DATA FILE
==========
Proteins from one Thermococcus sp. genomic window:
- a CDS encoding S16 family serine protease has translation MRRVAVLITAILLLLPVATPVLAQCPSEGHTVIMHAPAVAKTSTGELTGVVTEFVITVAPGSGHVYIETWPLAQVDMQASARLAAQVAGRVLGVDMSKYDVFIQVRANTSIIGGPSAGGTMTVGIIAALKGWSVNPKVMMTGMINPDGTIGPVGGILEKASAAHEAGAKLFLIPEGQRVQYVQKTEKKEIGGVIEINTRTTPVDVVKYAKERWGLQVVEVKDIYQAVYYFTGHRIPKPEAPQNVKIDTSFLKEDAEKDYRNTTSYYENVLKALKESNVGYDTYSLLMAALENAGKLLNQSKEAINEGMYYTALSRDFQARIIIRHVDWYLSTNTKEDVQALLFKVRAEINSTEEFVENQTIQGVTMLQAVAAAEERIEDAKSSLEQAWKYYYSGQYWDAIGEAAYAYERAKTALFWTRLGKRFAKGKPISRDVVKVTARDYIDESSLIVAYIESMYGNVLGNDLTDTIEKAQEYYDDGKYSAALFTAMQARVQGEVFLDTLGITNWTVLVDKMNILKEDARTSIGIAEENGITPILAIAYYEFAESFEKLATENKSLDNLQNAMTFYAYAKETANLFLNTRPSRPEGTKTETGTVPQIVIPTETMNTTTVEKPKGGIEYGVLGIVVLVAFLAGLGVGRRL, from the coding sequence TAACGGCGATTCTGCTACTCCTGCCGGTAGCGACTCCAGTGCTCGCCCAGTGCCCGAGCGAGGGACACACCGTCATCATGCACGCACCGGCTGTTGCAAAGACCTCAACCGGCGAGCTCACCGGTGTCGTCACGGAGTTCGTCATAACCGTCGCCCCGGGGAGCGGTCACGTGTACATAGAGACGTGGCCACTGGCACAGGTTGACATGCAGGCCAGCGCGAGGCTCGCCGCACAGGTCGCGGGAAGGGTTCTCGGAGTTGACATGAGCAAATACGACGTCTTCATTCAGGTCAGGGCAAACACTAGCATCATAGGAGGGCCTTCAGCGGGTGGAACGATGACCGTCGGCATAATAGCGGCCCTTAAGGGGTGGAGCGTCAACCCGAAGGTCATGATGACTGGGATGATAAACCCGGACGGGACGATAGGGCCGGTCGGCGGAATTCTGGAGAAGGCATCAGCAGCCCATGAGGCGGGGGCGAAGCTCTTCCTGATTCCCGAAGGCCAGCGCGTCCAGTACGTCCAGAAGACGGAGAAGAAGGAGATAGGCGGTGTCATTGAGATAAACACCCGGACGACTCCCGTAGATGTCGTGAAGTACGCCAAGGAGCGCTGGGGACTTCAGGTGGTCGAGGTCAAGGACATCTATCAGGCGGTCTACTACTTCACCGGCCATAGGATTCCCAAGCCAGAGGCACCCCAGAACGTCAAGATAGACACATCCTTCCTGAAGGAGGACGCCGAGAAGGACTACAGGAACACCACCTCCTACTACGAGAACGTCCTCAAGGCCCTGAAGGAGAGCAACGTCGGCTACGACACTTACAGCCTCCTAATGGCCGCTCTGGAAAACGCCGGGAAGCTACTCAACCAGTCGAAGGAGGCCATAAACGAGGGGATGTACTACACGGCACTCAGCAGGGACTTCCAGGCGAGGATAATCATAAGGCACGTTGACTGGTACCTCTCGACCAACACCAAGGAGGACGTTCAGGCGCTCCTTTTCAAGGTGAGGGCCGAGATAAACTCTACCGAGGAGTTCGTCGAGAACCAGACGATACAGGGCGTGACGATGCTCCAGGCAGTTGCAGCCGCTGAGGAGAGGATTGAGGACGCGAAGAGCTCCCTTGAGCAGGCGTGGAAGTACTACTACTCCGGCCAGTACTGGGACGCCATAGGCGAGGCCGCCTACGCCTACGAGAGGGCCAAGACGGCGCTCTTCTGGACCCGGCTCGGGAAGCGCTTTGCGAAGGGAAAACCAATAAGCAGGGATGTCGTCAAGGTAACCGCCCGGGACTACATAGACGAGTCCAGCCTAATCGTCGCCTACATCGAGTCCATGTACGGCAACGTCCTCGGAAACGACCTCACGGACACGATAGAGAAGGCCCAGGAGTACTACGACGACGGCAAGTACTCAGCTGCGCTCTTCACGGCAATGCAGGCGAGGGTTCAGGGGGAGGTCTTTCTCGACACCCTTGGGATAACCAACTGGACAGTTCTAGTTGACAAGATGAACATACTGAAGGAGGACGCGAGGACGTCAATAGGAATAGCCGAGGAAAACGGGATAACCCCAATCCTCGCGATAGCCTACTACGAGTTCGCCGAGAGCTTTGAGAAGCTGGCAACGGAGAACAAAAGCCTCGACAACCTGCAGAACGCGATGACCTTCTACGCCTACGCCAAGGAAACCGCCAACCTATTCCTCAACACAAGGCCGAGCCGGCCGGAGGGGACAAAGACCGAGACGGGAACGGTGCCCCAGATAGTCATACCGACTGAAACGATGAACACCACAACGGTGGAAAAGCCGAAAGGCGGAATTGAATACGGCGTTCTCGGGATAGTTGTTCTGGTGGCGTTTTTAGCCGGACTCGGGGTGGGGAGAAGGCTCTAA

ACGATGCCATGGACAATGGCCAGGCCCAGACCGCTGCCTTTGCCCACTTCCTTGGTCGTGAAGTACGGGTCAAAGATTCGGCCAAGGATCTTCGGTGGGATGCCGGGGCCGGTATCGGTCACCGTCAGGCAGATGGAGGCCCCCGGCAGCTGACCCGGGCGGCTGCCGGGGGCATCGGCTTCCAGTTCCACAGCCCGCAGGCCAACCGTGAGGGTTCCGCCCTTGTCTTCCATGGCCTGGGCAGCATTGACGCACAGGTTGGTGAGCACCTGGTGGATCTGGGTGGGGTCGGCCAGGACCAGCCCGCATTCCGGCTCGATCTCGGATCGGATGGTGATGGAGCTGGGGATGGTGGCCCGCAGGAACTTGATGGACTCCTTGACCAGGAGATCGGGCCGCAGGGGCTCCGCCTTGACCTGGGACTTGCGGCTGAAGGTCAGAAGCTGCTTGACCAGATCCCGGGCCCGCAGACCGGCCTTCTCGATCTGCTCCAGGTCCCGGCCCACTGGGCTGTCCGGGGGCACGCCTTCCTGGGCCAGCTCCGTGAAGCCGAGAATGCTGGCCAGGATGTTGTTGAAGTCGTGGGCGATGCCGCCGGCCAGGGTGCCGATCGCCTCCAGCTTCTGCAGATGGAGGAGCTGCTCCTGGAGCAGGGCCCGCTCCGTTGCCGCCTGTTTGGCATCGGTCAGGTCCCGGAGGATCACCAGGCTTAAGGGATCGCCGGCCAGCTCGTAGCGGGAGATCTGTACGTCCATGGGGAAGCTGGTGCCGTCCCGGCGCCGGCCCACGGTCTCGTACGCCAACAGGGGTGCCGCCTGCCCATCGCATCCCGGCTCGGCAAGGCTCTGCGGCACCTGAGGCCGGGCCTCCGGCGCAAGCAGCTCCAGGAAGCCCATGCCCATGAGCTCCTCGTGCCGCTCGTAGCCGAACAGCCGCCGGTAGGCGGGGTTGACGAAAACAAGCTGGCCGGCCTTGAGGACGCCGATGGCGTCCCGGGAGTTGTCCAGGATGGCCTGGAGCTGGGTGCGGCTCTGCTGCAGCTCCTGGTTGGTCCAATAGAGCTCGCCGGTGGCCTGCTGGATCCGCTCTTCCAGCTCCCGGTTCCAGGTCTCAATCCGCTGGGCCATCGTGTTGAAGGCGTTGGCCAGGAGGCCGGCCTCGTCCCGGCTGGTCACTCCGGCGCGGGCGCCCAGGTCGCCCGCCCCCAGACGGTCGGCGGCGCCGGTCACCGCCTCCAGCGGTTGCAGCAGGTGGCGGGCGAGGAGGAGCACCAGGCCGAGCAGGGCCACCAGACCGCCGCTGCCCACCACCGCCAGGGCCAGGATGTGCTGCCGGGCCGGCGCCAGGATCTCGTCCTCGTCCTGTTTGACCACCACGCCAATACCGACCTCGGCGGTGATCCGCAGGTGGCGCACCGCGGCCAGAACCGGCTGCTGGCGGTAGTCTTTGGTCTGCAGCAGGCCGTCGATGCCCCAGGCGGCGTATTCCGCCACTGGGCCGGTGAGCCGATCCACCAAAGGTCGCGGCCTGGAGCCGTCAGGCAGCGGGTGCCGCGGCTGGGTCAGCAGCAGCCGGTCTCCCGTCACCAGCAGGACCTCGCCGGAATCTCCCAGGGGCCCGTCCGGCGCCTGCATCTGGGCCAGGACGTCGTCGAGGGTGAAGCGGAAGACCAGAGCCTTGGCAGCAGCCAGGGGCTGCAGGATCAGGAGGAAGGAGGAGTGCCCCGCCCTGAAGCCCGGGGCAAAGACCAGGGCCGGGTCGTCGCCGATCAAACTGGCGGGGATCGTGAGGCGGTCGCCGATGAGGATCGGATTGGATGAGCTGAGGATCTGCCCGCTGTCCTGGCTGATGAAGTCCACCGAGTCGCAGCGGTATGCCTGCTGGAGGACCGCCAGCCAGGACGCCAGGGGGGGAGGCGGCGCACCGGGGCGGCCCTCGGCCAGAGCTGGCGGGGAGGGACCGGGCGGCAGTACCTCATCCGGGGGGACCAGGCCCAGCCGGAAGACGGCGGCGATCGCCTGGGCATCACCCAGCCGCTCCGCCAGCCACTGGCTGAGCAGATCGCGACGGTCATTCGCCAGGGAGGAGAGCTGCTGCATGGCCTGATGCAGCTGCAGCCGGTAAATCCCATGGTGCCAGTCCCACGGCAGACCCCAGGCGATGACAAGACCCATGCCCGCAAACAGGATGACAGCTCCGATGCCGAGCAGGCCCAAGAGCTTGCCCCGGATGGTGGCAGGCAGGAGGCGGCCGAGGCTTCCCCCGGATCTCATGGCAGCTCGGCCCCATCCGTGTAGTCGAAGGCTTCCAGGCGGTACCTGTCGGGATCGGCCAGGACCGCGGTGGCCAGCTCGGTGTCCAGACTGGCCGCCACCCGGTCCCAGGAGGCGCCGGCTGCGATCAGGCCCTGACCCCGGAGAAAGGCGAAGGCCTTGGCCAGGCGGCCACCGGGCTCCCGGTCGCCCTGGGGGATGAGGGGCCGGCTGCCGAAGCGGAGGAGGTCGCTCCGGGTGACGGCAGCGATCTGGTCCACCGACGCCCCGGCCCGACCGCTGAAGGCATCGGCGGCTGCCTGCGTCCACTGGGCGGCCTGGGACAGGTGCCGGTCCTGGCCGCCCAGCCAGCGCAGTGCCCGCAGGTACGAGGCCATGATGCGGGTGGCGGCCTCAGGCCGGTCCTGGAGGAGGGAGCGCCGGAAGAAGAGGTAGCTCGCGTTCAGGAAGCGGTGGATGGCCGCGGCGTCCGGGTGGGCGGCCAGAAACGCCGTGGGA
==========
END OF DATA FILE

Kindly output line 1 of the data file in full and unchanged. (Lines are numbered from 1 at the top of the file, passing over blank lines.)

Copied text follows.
Proteins from one Thermococcus sp. genomic window: